The realities of FIFO – fly-in-fly out work

If you’re working a fly-in fly-out job (FIFO), you’re covering some decent distances. We get the lowdown on what it’s really like to work FIFO.

In this Article:
FIFO can be a rewarding career choice
It comes with some serious pros and cons
Having a supportive leader and team are important

FIFO work is a common way of operating for many in Australia, with estimates putting the number of FIFO workers in Australia at around 120,000 – than 60,000 of whom are based in Western Australia.

That weighting to the west is no surprise; after all, mining and offshore industries are highly prevalent in this area of the country, and they require a whole host of professionals to operate; from tradespeople to drivers, chefs to cleaners, there’s a lot of different skills needed to keep these facilities running.

The FIFO life, of course, isn’t for everyone, and it’s the sort of working arrangement that comes with some serious pros and cons.

On the one hand, you’re well recompensed with few outgoings while at work, and have good time off to spend with friends and family. On the other, you’re away from home for decent stints, and long hours can lead to fatigue and stress.

It’s not a life for everyone – but for those it suits, it’s an extremely rewarding way of working.

What’s it really like working FIFO?

An electrician by trade, Andrew Mitchell is now the Area Manager at Breight Group in WA (and a regular at Gemcell wholesaler MIW). He’s been working FIFO on mining sites for more than 15 years.

“I started working FIFO when I was 21, and bar three years when I was working in the city, I’ve worked FIFO all my working life,” he says.

“When I started, all of the rosters were four weeks on, one week off, but a lot of the rosters have come down to three on and one-off. I’m in a manager role now, so I do seven days on, seven days off, but I’ve had a few people leave recently, so I’ve just come off a four-and-a-half-week swing.”

Andrew has worked on a lot of major construction projects over the years, and today uses his experience to manage FIFO workers.

“Different people encounter different things, and in my role, a lot of people do come to me with their problems,” he says.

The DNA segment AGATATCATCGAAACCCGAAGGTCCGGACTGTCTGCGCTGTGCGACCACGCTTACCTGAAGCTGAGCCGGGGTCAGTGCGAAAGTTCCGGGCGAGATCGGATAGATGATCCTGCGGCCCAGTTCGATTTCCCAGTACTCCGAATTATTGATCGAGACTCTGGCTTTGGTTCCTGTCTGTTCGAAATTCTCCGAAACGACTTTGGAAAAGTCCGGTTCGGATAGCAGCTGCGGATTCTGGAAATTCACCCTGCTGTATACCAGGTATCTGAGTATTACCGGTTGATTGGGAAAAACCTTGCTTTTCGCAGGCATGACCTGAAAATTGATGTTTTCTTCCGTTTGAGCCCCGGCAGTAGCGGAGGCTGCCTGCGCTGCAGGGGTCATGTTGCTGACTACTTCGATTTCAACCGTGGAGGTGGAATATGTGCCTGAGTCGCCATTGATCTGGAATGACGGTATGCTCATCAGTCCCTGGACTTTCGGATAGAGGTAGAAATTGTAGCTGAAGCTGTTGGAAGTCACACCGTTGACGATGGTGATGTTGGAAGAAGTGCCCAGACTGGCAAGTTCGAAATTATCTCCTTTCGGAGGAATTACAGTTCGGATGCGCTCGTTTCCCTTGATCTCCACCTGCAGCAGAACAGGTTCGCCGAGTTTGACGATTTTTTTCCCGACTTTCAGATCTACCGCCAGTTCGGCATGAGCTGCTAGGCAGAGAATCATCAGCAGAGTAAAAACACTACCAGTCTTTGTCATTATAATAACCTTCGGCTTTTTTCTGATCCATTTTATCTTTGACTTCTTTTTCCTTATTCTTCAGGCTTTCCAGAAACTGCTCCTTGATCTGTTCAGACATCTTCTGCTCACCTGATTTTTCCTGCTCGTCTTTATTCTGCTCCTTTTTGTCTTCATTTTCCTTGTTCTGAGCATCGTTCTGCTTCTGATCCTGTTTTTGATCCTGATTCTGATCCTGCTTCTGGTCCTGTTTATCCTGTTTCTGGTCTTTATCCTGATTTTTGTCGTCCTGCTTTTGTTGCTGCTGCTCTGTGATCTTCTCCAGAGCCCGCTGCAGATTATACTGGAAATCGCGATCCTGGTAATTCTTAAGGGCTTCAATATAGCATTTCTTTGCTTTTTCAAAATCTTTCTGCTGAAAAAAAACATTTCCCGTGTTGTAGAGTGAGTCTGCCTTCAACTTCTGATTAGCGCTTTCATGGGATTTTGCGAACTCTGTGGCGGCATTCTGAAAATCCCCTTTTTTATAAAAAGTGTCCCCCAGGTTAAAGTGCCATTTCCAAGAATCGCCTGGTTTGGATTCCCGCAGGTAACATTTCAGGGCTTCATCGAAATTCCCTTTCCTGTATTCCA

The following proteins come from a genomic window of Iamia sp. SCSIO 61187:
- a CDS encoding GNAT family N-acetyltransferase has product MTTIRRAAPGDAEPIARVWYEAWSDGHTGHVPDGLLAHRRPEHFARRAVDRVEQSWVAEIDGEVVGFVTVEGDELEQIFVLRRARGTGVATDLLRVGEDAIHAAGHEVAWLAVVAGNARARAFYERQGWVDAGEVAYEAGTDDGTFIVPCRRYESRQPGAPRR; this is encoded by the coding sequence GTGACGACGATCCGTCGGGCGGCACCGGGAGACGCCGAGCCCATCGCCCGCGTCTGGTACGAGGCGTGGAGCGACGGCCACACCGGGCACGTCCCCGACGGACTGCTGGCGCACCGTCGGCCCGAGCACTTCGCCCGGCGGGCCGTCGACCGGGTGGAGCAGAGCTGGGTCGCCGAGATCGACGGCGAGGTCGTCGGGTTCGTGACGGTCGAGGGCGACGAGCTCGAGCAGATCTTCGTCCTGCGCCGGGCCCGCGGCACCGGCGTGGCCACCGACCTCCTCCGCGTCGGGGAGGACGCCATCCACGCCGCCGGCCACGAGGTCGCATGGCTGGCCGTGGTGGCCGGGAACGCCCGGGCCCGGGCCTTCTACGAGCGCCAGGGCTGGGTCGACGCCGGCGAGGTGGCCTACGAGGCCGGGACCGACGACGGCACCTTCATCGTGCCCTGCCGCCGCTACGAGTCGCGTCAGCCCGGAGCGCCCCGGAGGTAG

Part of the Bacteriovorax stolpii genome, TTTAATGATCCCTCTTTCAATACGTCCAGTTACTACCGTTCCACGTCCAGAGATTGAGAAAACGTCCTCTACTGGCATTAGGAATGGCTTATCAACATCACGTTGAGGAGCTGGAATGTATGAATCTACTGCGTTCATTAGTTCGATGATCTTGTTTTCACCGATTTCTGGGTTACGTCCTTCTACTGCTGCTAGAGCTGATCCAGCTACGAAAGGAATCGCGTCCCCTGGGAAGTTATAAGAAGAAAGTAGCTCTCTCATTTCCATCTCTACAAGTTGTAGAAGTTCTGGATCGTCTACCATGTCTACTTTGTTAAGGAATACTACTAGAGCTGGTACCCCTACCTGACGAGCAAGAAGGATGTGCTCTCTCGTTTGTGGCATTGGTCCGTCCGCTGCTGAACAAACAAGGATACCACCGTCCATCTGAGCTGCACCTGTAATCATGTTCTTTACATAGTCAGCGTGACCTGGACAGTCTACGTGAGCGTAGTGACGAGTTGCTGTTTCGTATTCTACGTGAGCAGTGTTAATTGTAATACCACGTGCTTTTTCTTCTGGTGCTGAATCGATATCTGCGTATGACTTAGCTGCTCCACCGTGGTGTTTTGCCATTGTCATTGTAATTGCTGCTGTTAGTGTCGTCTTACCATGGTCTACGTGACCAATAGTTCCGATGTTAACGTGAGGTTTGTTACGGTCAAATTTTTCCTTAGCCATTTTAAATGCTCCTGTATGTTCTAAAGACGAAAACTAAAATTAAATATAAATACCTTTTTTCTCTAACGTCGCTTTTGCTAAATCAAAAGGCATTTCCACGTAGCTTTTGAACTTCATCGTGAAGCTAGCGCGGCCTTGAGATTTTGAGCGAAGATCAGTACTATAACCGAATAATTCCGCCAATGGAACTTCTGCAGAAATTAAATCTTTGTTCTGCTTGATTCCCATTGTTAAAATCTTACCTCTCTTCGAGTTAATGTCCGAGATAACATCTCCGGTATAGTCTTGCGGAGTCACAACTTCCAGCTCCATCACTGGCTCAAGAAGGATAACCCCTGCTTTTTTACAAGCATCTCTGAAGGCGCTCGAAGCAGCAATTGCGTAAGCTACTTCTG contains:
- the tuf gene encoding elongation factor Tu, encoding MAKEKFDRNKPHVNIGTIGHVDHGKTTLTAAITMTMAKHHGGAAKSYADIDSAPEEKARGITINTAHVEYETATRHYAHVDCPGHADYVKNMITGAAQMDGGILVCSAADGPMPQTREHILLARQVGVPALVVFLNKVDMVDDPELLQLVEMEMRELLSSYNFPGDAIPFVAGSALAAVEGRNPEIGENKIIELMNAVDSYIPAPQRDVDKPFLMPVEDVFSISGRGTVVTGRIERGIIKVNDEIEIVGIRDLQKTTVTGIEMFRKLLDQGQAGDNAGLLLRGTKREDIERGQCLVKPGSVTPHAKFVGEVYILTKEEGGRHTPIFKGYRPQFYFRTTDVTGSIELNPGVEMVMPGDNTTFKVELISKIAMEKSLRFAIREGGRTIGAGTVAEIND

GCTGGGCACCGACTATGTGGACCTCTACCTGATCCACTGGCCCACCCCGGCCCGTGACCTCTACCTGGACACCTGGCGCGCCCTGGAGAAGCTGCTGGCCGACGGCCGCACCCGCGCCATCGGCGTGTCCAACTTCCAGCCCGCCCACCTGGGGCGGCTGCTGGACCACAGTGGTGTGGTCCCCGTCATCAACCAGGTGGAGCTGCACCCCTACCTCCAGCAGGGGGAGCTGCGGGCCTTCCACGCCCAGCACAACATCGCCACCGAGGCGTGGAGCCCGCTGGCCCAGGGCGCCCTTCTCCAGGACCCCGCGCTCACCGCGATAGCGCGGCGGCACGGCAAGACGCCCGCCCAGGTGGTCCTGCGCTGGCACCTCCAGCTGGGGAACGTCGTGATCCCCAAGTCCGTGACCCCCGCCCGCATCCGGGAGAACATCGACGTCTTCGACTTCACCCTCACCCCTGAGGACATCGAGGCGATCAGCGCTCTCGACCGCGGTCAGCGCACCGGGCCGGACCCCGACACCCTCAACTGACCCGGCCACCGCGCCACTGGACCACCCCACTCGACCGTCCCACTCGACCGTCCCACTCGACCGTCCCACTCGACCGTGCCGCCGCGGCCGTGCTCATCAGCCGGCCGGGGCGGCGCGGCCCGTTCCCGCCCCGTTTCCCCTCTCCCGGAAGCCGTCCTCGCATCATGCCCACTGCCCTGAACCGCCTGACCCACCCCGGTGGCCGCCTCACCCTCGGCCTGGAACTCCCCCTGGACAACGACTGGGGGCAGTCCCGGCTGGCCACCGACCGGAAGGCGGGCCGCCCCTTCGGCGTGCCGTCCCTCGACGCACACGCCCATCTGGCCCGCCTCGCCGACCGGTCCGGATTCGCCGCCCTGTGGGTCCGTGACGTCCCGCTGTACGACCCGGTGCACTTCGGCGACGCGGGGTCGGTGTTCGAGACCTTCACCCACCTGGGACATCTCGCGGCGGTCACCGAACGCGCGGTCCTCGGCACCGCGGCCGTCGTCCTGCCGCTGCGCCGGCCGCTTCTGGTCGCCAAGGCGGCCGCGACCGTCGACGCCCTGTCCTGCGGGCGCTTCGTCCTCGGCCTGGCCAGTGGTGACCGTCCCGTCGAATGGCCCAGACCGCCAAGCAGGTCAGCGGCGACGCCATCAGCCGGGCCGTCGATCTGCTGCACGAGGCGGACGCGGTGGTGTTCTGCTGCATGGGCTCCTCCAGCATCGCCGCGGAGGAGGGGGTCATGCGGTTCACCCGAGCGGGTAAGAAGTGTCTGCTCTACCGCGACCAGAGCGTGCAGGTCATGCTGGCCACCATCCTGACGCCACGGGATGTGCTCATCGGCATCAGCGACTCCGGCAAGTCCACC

“When they first come to site, I always make sure they know my door’s always open – I’ve been doing it a while now and I’ve been through what they’re going through.”

Andrew says the way of working has evolved, and today more consideration is given to other things people have going on in their lives.

“When I first started, it was pretty much ‘that’s your roster, get on with it’, but we try to work with people to make sure it works for them too. For example, some people have young kids, people have important things on, and we try to work with them to get the balance right.”


Living the FIFO life

So, what’s it actually like living away on site for weeks on end? Of course, every place differs, and Andrew says that he currently has the best food he’s ever had on a site.

“They do things like proper seafood Fridays, crayfish and prawns and things like that,” he says.

“The food’s brilliant and the facilities are awesome, too. We’ve got two gyms on site, driving range nets and a soccer court where there’s games going on all the time.”

When it comes to sleep, there are pods of four rooms, each with their own bathroom, which is yours for the duration of your ‘on’ time.

And, of course, there’s the wet mess.

“We find most people there almost every other night, and it’s important to build that community and help everyone to get along,” Andrew says.

“There’s quizzes on and things like that, and it’s a good way to get everyone together.”


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